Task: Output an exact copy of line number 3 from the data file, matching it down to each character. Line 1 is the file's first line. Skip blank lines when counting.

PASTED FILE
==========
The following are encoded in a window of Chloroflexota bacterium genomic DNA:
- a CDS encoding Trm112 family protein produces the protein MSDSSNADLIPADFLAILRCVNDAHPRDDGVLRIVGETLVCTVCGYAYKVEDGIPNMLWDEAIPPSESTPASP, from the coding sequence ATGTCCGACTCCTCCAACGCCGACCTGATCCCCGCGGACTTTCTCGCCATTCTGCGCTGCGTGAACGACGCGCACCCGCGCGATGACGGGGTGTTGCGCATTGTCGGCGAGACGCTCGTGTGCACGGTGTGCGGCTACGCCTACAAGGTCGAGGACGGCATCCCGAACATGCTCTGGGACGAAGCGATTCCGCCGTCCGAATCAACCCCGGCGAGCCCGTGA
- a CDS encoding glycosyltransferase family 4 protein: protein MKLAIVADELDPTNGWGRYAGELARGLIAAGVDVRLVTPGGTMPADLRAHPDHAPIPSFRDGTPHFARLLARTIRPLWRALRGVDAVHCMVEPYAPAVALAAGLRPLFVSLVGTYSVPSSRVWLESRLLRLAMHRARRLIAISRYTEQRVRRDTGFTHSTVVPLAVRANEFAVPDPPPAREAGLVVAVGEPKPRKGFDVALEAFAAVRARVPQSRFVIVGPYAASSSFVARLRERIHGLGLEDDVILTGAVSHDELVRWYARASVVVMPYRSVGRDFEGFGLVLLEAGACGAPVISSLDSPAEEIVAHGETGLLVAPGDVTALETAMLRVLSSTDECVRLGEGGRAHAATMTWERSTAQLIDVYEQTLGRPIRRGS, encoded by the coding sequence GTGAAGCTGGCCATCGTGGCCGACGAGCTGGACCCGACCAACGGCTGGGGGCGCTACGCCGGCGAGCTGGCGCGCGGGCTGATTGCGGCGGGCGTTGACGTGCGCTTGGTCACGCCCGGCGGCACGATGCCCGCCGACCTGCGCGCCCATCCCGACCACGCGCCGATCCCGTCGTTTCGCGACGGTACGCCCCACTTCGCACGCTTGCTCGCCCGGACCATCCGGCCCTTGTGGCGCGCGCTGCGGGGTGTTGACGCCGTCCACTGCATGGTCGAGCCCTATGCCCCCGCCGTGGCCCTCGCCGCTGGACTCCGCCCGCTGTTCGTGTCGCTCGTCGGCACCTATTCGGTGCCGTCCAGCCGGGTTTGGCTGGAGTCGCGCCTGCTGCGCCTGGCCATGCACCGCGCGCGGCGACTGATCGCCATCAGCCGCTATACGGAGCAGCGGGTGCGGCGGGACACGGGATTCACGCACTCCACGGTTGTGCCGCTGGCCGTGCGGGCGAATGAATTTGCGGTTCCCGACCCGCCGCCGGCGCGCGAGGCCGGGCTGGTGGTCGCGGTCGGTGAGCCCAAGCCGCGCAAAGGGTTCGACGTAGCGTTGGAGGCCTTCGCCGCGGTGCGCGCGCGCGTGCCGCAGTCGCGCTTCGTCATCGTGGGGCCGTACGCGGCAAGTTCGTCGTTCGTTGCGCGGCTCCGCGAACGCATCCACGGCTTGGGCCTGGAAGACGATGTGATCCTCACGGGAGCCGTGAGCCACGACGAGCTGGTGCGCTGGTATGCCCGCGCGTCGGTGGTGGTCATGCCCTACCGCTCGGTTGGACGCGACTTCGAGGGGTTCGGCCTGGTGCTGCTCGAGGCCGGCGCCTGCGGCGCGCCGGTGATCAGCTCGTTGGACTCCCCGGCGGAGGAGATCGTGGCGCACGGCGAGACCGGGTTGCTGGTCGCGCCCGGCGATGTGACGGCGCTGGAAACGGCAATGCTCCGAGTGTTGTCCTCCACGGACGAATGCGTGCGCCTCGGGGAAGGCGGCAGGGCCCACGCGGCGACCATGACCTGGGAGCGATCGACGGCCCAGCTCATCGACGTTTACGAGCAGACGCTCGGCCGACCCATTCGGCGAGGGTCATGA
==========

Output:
- a CDS encoding glycosyltransferase family 4 protein: protein MKLAIVADELDPTNGWGRYAGELARGLIAAGVDVRLVTPGGTMPADLRAHPDHAPIPSFRDGTPHFARLLARTIRPLWRALRGVDAVHCMVEPYAPAVALAAGLRPLFVSLVGTYSVPSSRVWLESRLLRLAMHRARRLIAISRYTEQRVRRDTGFTHSTVVPLAVRANEFAVPDPPPAREAGLVVAVGEPKPRKGFDVALEAFAAVRARVPQSRFVIVGPYAASSSFVARLRERIHGLGLEDDVILTGAVSHDELVRWYARASVVVMPYRSVGRDFEGFGLVLLEAGACGAPVISSLDSPAEEIVAHGETGLLVAPGDVTALETAMLRVLSSTDECVRLGEGGRAHAATMTWERSTAQLIDVYEQTLGRPIRRGS, encoded by the coding sequence GTGAAGCTGGCCATCGTGGCCGACGAGCTGGACCCGACCAACGGCTGGGGGCGCTACGCCGGCGAGCTGGCGCGCGGGCTGATTGCGGCGGGCGTTGACGTGCGCTTGGTCACGCCCGGCGGCACGATGCCCGCCGACCTGCGCGCCCATCCCGACCACGCGCCGATCCCGTCGTTTCGCGACGGTACGCCCCACTTCGCACGCTTGCTCGCCCGGACCATCCGGCCCTTGTGGCGCGCGCTGCGGGGTGTTGACGCCGTCCACTGCATGGTCGAGCCCTATGCCCCCGCCGTGGCCCTCGCCGCTGGACTCCGCCCGCTGTTCGTGTCGCTCGTCGGCACCTATTCGGTGCCGTCCAGCCGGGTTTGGCTGGAGTCGCGCCTGCTGCGCCTGGCCATGCACCGCGCGCGGCGACTGATCGCCATCAGCCGCTATACGGAGCAGCGGGTGCGGCGGGACACGGGATTCACGCACTCCACGGTTGTGCCGCTGGCCGTGCGGGCGAATGAATTTGCGGTTCCCGACCCGCCGCCGGCGCGCGAGGCCGGGCTGGTGGTCGCGGTCGGTGAGCCCAAGCCGCGCAAAGGGTTCGACGTAGCGTTGGAGGCCTTCGCCGCGGTGCGCGCGCGCGTGCCGCAGTCGCGCTTCGTCATCGTGGGGCCGTACGCGGCAAGTTCGTCGTTCGTTGCGCGGCTCCGCGAACGCATCCACGGCTTGGGCCTGGAAGACGATGTGATCCTCACGGGAGCCGTGAGCCACGACGAGCTGGTGCGCTGGTATGCCCGCGCGTCGGTGGTGGTCATGCCCTACCGCTCGGTTGGACGCGACTTCGAGGGGTTCGGCCTGGTGCTGCTCGAGGCCGGCGCCTGCGGCGCGCCGGTGATCAGCTCGTTGGACTCCCCGGCGGAGGAGATCGTGGCGCACGGCGAGACCGGGTTGCTGGTCGCGCCCGGCGATGTGACGGCGCTGGAAACGGCAATGCTCCGAGTGTTGTCCTCCACGGACGAATGCGTGCGCCTCGGGGAAGGCGGCAGGGCCCACGCGGCGACCATGACCTGGGAGCGATCGACGGCCCAGCTCATCGACGTTTACGAGCAGACGCTCGGCCGACCCATTCGGCGAGGGTCATGA